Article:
Don Fisher grows into Santa role in nearly 40 years as lovable character

·3 min read

Dec. 23—ALBANY — When former Albany resident Don Fisher took on the role of the Jolly Old Elf from the North Pole, the suit didn't quite fit.

Thirty-seven years later, he has grown into his role as one of Santa's helpers. Even his phone name pops up as "Santa Claus," and he has people note his resemblance while just out shopping at stores in normal dress.

In addition to making appearances throughout the holidays, Fisher has over the years collected thousands of Santa figures, dolls and other Christmas-related memorabilia sufficient to fill the science museum at the Thronateeska Heritage Center.

After a long-time Santa actor passed away, Fisher was enlisted to fill in and hasn't looked back.

"My church asked me to be Santa Claus," he said. "Somebody mentioned 'You are so good with the kids. Will you consider being Santa Claus?'

"When I played Santa Claus for the church, they had given me his suit that was 27 years old from Sears. It was the wrong size."

That suit was stolen from Fisher's car early in his Santa career on a night he had a scheduled appearance.

"Since then, I have another (two) suits," he said. "Nobody makes them anymore. One's usually in the cleaners."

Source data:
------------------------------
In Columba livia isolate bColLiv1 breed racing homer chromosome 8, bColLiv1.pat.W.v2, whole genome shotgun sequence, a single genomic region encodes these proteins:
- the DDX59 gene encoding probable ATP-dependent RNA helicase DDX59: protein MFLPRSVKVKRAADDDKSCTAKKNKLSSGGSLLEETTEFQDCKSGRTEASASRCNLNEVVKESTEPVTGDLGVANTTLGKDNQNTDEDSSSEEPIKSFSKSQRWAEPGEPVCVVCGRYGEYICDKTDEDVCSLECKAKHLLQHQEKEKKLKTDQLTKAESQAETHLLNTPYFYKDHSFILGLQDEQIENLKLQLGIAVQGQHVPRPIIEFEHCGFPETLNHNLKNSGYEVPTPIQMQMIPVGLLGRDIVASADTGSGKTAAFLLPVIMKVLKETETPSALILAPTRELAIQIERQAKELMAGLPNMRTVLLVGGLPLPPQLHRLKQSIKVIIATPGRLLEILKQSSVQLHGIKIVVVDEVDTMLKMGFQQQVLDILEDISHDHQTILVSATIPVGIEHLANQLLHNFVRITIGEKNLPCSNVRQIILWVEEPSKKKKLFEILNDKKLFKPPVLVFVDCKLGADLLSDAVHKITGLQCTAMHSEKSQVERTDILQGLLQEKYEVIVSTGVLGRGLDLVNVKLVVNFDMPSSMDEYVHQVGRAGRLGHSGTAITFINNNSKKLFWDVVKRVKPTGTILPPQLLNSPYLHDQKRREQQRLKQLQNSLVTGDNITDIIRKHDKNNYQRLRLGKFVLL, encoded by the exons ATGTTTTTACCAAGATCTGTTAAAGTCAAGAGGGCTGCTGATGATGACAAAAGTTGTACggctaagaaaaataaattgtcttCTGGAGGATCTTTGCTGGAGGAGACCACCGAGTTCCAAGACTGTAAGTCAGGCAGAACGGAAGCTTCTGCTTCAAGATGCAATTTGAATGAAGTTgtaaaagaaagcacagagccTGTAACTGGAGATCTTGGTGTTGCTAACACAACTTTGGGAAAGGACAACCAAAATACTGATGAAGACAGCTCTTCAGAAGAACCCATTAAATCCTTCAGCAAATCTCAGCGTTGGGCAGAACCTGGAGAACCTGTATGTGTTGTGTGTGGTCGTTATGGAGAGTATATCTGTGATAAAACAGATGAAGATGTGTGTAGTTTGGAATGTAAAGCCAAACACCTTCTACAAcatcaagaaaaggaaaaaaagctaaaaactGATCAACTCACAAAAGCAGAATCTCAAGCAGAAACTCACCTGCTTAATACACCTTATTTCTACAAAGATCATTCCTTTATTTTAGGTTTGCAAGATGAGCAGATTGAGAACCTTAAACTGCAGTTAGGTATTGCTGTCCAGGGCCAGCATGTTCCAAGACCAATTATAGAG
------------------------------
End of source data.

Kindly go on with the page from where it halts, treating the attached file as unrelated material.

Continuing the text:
After the COVID-19 pandemic reduced his number of appearances in 2020, the demand for his talents has rebounded this year. Fisher spent about 85 hours "in the chair" at outdoor events last year and was on pace to double that time in 2021.

He mainly works with several photographers who arrange events, and this year he has appeared as chef Santa and Santa at the beach.

"It's been nine weeks I have had something every night or every day," he said. "A lot of people were anxious to get back with Santa because they couldn't last year. It was my best year ever, and I was so blessed to share my, I guess, talent and love.

For the first time, Fisher this year made appearances as a sensory Santa for children with autism and special needs, conducted in a quiet room with low music.

"I got to interact one-on-one with the parents in the room," he said. "They said it was a great success. It was touching to me. It was one of the highlights of my 37 years."

Even as the pre-Christmas season was winding down, Fisher was filling in slots for 2022. And he promised some new twists on an old character are in store.

"I have had so much encouragement over the years from people saying 'You are the best Santa I've ever seen. You are the real deal,'" he said. "That warms my heart. It just brings back good memories."

Fisher's thousands of Santas picked up over the years also date back decades when he began collecting the items. Estate sales and yard sales, where people often sell Santa-related items rather than store them for next year, are among the biggest sources of the treasures.

The collection was initially displayed at Bobs Candy for more than 20 years and has been a yearly event at Thronateeska for another 15 years.

Another 325 or so of his treasures are at the Lee County Library, and Fisher has hundreds more at his residence in Florida.

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